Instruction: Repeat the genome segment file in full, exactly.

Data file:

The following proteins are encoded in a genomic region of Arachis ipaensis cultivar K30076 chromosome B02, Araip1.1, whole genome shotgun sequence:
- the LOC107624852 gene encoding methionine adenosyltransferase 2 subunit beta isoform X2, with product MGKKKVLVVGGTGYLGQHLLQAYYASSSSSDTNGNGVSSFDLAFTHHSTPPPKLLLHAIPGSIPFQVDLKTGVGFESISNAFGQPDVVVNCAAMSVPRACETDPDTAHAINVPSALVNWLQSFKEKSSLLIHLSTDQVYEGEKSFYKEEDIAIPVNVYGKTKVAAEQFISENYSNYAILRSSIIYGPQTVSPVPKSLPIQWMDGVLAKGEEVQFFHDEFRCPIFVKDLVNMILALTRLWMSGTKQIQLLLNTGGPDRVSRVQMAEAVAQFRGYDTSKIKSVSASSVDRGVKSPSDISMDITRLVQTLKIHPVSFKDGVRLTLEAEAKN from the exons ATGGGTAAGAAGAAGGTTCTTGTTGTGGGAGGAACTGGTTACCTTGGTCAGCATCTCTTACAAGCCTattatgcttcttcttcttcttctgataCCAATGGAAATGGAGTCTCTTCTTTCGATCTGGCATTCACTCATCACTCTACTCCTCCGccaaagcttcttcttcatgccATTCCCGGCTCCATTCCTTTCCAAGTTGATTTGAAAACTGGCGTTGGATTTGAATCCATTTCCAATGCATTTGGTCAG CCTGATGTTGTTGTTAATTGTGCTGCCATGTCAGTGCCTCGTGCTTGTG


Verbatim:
The following proteins are encoded in a genomic region of Arachis ipaensis cultivar K30076 chromosome B02, Araip1.1, whole genome shotgun sequence:
- the LOC107624852 gene encoding methionine adenosyltransferase 2 subunit beta isoform X2, with product MGKKKVLVVGGTGYLGQHLLQAYYASSSSSDTNGNGVSSFDLAFTHHSTPPPKLLLHAIPGSIPFQVDLKTGVGFESISNAFGQPDVVVNCAAMSVPRACETDPDTAHAINVPSALVNWLQSFKEKSSLLIHLSTDQVYEGEKSFYKEEDIAIPVNVYGKTKVAAEQFISENYSNYAILRSSIIYGPQTVSPVPKSLPIQWMDGVLAKGEEVQFFHDEFRCPIFVKDLVNMILALTRLWMSGTKQIQLLLNTGGPDRVSRVQMAEAVAQFRGYDTSKIKSVSASSVDRGVKSPSDISMDITRLVQTLKIHPVSFKDGVRLTLEAEAKN from the exons ATGGGTAAGAAGAAGGTTCTTGTTGTGGGAGGAACTGGTTACCTTGGTCAGCATCTCTTACAAGCCTattatgcttcttcttcttcttctgataCCAATGGAAATGGAGTCTCTTCTTTCGATCTGGCATTCACTCATCACTCTACTCCTCCGccaaagcttcttcttcatgccATTCCCGGCTCCATTCCTTTCCAAGTTGATTTGAAAACTGGCGTTGGATTTGAATCCATTTCCAATGCATTTGGTCAG CCTGATGTTGTTGTTAATTGTGCTGCCATGTCAGTGCCTCGTGCTTGTG